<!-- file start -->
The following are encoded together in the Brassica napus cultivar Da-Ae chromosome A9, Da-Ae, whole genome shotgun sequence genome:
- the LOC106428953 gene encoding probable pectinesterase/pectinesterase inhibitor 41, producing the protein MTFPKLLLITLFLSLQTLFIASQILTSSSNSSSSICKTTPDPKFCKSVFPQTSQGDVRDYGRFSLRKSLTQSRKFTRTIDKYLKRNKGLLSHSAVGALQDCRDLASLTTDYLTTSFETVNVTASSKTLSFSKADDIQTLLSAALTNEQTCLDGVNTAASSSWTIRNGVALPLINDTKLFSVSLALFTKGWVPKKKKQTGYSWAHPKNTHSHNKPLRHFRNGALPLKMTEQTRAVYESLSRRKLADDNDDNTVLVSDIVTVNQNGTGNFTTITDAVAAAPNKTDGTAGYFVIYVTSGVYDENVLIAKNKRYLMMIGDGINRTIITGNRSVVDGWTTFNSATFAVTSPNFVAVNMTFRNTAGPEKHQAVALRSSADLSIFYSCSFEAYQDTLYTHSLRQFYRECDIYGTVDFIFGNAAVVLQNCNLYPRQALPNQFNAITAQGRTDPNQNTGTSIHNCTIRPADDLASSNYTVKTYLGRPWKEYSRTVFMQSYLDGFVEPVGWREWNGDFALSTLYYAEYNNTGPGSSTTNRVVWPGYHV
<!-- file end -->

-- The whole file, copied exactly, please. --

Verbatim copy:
The following are encoded together in the Brassica napus cultivar Da-Ae chromosome A9, Da-Ae, whole genome shotgun sequence genome:
- the LOC106428953 gene encoding probable pectinesterase/pectinesterase inhibitor 41, producing the protein MTFPKLLLITLFLSLQTLFIASQILTSSSNSSSSICKTTPDPKFCKSVFPQTSQGDVRDYGRFSLRKSLTQSRKFTRTIDKYLKRNKGLLSHSAVGALQDCRDLASLTTDYLTTSFETVNVTASSKTLSFSKADDIQTLLSAALTNEQTCLDGVNTAASSSWTIRNGVALPLINDTKLFSVSLALFTKGWVPKKKKQTGYSWAHPKNTHSHNKPLRHFRNGALPLKMTEQTRAVYESLSRRKLADDNDDNTVLVSDIVTVNQNGTGNFTTITDAVAAAPNKTDGTAGYFVIYVTSGVYDENVLIAKNKRYLMMIGDGINRTIITGNRSVVDGWTTFNSATFAVTSPNFVAVNMTFRNTAGPEKHQAVALRSSADLSIFYSCSFEAYQDTLYTHSLRQFYRECDIYGTVDFIFGNAAVVLQNCNLYPRQALPNQFNAITAQGRTDPNQNTGTSIHNCTIRPADDLASSNYTVKTYLGRPWKEYSRTVFMQSYLDGFVEPVGWREWNGDFALSTLYYAEYNNTGPGSSTTNRVVWPGYHV